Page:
The Raising Champion Families organization emphasizes how “removing consequences may bring short-term peace, but it results in long-term problems. The question for every parent is this: are you parenting only for today, or are you parenting for the long-term impact on your child? … If parents don’t let their kids learn from consequences, they will grow up to be irresponsible, lazy, dependent on others.”
I wonder how many teachers truly believe that high school detention is having a positive effect on students’ behavior and learning. Nick Morrison wraps words around the ineffectiveness of detention at schools. “Instead of changing behavior, these established punishments create resentment and damage the relationship between student and teacher.” Let’s be honest, are detentions really having the positive effect we are hoping for? It’s worth doing a bit of research as a staff and rethinking the school-wide approach. A place to begin is to discuss the difference between punishment and logical consequences.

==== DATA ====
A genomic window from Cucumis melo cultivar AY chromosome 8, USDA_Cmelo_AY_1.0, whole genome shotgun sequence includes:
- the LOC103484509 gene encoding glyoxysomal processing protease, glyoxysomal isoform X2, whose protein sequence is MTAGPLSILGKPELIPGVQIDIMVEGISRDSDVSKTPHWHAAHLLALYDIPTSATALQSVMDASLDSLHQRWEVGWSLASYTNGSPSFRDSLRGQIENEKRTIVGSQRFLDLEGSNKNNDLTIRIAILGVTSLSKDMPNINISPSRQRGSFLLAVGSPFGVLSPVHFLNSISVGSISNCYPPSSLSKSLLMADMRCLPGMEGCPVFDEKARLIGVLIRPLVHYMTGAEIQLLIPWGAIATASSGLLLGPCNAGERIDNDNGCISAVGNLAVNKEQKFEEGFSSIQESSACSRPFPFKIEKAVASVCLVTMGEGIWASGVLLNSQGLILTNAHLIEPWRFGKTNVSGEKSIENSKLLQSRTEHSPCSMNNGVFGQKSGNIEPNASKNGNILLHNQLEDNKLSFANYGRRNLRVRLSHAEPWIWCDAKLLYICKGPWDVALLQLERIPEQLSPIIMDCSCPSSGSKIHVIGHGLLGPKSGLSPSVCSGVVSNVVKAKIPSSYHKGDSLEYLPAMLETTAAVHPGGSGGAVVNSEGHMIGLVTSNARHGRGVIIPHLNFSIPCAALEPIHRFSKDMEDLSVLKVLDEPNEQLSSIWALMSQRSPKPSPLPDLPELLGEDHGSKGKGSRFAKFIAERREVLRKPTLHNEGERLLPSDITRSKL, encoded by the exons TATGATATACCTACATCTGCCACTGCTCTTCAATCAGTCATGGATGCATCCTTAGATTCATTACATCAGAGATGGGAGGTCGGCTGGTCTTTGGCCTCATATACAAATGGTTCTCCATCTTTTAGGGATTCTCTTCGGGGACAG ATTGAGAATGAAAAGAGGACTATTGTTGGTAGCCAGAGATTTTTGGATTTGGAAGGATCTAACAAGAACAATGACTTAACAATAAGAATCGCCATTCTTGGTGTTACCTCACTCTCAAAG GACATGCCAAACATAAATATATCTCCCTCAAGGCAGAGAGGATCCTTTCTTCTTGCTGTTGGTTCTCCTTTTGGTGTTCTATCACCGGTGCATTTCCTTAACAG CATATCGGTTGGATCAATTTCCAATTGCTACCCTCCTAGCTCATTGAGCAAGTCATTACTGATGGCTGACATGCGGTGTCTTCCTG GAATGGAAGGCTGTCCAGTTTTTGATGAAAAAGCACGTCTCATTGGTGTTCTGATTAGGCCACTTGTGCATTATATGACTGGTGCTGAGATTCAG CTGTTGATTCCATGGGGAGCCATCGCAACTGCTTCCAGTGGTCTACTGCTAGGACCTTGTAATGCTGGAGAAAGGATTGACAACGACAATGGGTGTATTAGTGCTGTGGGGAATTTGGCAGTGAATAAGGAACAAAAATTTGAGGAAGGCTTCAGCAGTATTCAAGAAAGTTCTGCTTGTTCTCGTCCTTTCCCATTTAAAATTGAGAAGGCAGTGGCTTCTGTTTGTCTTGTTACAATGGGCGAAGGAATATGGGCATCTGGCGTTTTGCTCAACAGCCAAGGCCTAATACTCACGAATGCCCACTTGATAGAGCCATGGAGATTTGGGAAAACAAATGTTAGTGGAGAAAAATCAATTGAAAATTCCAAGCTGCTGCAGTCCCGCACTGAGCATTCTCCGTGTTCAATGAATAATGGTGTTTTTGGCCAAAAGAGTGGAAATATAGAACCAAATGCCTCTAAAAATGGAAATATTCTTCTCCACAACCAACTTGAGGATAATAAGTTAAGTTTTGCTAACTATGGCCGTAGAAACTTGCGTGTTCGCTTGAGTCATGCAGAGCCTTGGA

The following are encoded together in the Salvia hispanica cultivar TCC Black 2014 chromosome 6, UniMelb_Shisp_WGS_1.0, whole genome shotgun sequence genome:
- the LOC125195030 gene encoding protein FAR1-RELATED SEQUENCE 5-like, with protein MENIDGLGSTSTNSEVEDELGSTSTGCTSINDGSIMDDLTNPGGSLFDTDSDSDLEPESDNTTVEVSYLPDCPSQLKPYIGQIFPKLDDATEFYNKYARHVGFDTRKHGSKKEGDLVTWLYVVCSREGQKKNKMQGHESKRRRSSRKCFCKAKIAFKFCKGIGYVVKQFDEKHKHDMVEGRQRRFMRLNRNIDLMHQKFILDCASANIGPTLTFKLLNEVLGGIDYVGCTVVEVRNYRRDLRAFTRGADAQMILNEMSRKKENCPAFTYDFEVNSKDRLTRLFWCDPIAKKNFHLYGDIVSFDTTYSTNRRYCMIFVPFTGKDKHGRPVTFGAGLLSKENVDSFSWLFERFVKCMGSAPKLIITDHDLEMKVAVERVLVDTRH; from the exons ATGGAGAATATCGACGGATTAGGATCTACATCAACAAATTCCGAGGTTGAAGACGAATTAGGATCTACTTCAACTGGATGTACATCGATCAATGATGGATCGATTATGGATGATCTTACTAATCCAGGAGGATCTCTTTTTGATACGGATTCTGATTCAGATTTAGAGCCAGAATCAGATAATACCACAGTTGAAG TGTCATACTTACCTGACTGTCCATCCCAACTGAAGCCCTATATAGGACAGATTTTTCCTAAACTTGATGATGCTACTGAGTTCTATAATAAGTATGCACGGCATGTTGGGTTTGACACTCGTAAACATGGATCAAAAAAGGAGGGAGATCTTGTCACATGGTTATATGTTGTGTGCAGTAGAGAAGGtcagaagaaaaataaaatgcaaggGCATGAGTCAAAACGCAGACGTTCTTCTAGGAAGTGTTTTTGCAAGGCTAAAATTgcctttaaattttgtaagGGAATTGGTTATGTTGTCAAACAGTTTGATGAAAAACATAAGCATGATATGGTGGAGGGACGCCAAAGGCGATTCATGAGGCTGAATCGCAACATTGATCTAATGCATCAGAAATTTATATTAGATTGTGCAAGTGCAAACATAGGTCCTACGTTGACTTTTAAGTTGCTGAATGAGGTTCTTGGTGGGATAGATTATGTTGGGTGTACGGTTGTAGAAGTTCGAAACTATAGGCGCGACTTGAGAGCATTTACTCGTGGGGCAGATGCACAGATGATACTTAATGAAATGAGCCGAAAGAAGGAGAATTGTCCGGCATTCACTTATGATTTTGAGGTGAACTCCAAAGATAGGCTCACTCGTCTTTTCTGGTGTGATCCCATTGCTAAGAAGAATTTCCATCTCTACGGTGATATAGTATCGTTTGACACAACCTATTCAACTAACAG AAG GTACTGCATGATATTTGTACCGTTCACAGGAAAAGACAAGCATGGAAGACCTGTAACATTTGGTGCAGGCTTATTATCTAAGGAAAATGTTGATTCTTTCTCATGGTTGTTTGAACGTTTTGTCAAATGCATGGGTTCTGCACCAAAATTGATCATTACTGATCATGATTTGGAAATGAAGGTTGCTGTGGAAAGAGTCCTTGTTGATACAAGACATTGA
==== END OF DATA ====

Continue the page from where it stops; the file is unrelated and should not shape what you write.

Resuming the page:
In the meantime, when kids make negative choices, your follow-through is critical. If you have to continue using the detention approach, think of ways to promote reflection while at detention. Maybe you can squeeze in a few one-on-one conversations or written reflections to promote student self-awareness and solid decision-making.
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Well, there is a first time for everything! I just heard from a mom that her child is NOT to use her Chromebook at all! She is worried the computer emits radiation that is harmful to her daughter. The email from the mom went on to say that all her teachers need to make copies of assignments and provide everything in pen and paper for her daughter. This is a big ask! Did she meet with any teachers? No. Did she meet with the principal? No. Is she sending email after email and being pushy? Yes. How can I deal with this?
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Illustration: Jennifer Jamieson